It's a word that makes you think of guys in Shakespearean garb playing lutes while traveling the countryside, but Connecticut has its very own troubadour.
The post was started back in 1991 to help promote cultural literacy through music.
Now, he's ready to focus on the state.
“I want to bring more attention to Connecticut through songwriting and music,” Costa told the Register. “I have a network of musician friends and I was thinking they could bring songs from some of their own states to share with Connecticut folks, too.”
Costa, who makes up one-third of the indie rock band Mon Monarch, said he wants to work with young artists and promote the history of the state through music.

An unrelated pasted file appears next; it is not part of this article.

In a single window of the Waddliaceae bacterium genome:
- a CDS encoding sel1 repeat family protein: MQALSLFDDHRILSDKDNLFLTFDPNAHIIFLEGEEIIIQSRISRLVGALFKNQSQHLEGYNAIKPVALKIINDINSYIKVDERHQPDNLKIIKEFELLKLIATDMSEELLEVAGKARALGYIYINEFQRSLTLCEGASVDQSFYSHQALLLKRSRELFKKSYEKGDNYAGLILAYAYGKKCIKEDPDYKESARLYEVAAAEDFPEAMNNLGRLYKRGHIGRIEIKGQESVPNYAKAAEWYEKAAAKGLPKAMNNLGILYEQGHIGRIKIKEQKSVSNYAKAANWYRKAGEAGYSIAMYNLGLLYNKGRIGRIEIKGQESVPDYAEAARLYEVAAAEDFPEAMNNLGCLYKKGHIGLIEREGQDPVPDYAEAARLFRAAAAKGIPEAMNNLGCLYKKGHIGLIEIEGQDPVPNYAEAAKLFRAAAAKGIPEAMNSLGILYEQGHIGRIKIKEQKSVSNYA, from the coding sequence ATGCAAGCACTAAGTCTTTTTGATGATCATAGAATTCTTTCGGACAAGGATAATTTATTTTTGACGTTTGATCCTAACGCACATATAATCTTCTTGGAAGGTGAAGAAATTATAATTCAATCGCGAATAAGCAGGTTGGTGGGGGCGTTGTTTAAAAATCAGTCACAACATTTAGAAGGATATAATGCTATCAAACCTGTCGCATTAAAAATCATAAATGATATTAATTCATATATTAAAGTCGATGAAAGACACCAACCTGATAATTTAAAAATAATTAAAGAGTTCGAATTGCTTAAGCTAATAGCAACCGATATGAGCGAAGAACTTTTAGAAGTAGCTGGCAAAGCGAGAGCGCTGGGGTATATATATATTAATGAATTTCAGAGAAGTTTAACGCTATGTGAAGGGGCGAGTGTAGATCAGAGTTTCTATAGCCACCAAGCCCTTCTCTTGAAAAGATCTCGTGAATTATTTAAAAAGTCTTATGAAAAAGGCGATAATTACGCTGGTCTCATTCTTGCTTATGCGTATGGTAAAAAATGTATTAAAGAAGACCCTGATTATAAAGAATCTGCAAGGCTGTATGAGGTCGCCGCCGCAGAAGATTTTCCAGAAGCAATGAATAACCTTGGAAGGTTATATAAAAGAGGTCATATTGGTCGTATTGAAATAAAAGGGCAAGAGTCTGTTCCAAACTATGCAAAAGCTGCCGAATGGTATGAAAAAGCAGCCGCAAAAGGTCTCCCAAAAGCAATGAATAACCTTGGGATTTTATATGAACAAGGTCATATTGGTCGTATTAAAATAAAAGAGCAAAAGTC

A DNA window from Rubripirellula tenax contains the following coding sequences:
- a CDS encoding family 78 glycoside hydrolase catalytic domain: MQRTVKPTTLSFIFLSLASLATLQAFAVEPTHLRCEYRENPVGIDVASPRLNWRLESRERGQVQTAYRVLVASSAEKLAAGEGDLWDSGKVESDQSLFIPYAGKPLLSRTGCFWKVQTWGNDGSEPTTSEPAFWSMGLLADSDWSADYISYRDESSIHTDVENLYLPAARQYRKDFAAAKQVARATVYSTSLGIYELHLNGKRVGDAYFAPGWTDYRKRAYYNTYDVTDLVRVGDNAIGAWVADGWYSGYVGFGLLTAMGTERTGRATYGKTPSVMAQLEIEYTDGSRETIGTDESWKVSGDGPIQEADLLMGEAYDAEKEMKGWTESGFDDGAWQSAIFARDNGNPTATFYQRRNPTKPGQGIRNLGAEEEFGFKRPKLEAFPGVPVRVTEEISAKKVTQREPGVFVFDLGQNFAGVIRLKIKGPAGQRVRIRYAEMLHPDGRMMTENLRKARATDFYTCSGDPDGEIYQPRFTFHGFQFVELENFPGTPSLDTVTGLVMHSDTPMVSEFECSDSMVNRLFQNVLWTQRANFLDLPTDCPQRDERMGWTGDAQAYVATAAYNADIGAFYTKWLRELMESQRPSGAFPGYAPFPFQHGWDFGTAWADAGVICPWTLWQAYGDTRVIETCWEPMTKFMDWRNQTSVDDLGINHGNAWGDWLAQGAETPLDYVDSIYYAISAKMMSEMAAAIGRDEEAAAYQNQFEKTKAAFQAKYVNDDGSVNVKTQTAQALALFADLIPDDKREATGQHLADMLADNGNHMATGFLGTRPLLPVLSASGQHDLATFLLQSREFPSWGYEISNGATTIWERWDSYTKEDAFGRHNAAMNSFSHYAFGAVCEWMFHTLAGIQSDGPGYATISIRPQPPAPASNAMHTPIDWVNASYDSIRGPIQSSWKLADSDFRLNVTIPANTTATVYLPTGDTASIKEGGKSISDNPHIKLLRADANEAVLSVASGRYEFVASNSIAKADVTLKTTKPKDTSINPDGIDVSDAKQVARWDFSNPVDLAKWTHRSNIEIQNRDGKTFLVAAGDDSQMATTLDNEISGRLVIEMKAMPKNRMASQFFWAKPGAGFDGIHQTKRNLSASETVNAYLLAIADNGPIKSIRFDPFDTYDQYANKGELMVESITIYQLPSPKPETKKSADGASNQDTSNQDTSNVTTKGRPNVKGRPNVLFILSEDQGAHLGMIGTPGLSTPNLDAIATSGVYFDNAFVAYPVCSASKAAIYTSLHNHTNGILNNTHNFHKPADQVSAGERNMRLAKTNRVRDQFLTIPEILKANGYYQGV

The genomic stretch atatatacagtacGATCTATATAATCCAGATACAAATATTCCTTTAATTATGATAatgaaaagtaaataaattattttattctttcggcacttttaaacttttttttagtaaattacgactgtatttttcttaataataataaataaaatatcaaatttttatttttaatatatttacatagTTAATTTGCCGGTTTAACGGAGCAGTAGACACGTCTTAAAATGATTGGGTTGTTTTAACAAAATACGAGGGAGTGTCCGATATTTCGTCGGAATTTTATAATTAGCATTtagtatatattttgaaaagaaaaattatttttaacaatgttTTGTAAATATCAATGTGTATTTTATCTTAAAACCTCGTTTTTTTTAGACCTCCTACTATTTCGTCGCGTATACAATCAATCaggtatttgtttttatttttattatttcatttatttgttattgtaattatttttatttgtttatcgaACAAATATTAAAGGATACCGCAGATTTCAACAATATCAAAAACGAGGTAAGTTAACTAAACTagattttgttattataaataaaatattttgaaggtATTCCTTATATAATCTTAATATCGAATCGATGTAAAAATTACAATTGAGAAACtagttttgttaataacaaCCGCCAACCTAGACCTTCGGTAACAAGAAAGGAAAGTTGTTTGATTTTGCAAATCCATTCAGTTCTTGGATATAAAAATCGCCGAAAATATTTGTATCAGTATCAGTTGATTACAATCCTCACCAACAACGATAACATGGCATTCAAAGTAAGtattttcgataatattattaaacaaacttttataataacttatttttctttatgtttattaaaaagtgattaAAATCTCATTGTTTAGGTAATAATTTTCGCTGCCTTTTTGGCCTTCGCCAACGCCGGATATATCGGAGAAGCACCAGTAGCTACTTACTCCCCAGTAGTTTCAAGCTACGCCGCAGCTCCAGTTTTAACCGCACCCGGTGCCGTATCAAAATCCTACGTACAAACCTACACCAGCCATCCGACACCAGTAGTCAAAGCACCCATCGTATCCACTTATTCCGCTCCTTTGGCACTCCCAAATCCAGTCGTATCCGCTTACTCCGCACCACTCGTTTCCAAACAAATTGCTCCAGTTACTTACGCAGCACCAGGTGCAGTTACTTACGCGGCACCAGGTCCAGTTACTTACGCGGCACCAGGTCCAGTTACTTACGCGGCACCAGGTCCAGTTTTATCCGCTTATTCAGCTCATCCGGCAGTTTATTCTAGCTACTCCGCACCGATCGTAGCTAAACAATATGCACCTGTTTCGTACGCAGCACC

He also wants to perform in every town in the state by the end of his term in 2012.
So how does one become the state troubadour? Turns out you have to apply, show a passion for introducing others to music and show excellence in songwriting and performing.
In the end, Chuck's music helped him beat out 11 other candidates for the job.
“He’s talented and so original. His music takes people back to the important things in life and makes you forget the other things,” Recreation Supervisor Carrie Gazda said. “I hope the state-level position brings attention to the arts in Madison. People don’t realize how much talent and music is out there.”